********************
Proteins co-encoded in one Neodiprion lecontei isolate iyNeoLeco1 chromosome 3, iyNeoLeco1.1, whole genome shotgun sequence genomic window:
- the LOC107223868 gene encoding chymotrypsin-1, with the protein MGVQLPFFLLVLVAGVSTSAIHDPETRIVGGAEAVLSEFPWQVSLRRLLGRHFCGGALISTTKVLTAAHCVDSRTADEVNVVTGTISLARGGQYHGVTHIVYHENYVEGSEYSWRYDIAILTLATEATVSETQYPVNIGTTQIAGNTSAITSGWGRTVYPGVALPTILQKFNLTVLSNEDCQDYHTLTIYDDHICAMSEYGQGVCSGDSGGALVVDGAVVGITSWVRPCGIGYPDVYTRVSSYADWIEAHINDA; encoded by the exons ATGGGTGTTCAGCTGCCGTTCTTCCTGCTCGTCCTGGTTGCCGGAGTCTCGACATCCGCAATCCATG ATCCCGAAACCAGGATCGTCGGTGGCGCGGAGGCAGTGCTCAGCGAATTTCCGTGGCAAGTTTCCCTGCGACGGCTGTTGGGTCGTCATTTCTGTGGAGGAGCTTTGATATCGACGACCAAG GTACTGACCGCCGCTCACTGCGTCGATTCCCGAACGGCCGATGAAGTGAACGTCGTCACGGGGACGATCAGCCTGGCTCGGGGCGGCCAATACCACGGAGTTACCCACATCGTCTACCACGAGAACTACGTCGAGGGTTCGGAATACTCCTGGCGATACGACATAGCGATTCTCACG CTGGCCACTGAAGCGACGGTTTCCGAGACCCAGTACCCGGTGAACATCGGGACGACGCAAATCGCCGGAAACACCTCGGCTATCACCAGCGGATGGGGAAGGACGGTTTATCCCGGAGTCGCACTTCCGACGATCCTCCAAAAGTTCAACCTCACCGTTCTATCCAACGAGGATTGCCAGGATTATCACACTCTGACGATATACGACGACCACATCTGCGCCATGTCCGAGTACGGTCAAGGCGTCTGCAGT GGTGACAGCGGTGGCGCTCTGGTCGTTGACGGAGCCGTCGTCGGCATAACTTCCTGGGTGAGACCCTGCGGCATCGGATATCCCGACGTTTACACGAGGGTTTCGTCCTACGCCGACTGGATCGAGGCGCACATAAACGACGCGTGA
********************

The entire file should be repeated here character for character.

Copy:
Proteins co-encoded in one Neodiprion lecontei isolate iyNeoLeco1 chromosome 3, iyNeoLeco1.1, whole genome shotgun sequence genomic window:
- the LOC107223868 gene encoding chymotrypsin-1, with the protein MGVQLPFFLLVLVAGVSTSAIHDPETRIVGGAEAVLSEFPWQVSLRRLLGRHFCGGALISTTKVLTAAHCVDSRTADEVNVVTGTISLARGGQYHGVTHIVYHENYVEGSEYSWRYDIAILTLATEATVSETQYPVNIGTTQIAGNTSAITSGWGRTVYPGVALPTILQKFNLTVLSNEDCQDYHTLTIYDDHICAMSEYGQGVCSGDSGGALVVDGAVVGITSWVRPCGIGYPDVYTRVSSYADWIEAHINDA; encoded by the exons ATGGGTGTTCAGCTGCCGTTCTTCCTGCTCGTCCTGGTTGCCGGAGTCTCGACATCCGCAATCCATG ATCCCGAAACCAGGATCGTCGGTGGCGCGGAGGCAGTGCTCAGCGAATTTCCGTGGCAAGTTTCCCTGCGACGGCTGTTGGGTCGTCATTTCTGTGGAGGAGCTTTGATATCGACGACCAAG GTACTGACCGCCGCTCACTGCGTCGATTCCCGAACGGCCGATGAAGTGAACGTCGTCACGGGGACGATCAGCCTGGCTCGGGGCGGCCAATACCACGGAGTTACCCACATCGTCTACCACGAGAACTACGTCGAGGGTTCGGAATACTCCTGGCGATACGACATAGCGATTCTCACG CTGGCCACTGAAGCGACGGTTTCCGAGACCCAGTACCCGGTGAACATCGGGACGACGCAAATCGCCGGAAACACCTCGGCTATCACCAGCGGATGGGGAAGGACGGTTTATCCCGGAGTCGCACTTCCGACGATCCTCCAAAAGTTCAACCTCACCGTTCTATCCAACGAGGATTGCCAGGATTATCACACTCTGACGATATACGACGACCACATCTGCGCCATGTCCGAGTACGGTCAAGGCGTCTGCAGT GGTGACAGCGGTGGCGCTCTGGTCGTTGACGGAGCCGTCGTCGGCATAACTTCCTGGGTGAGACCCTGCGGCATCGGATATCCCGACGTTTACACGAGGGTTTCGTCCTACGCCGACTGGATCGAGGCGCACATAAACGACGCGTGA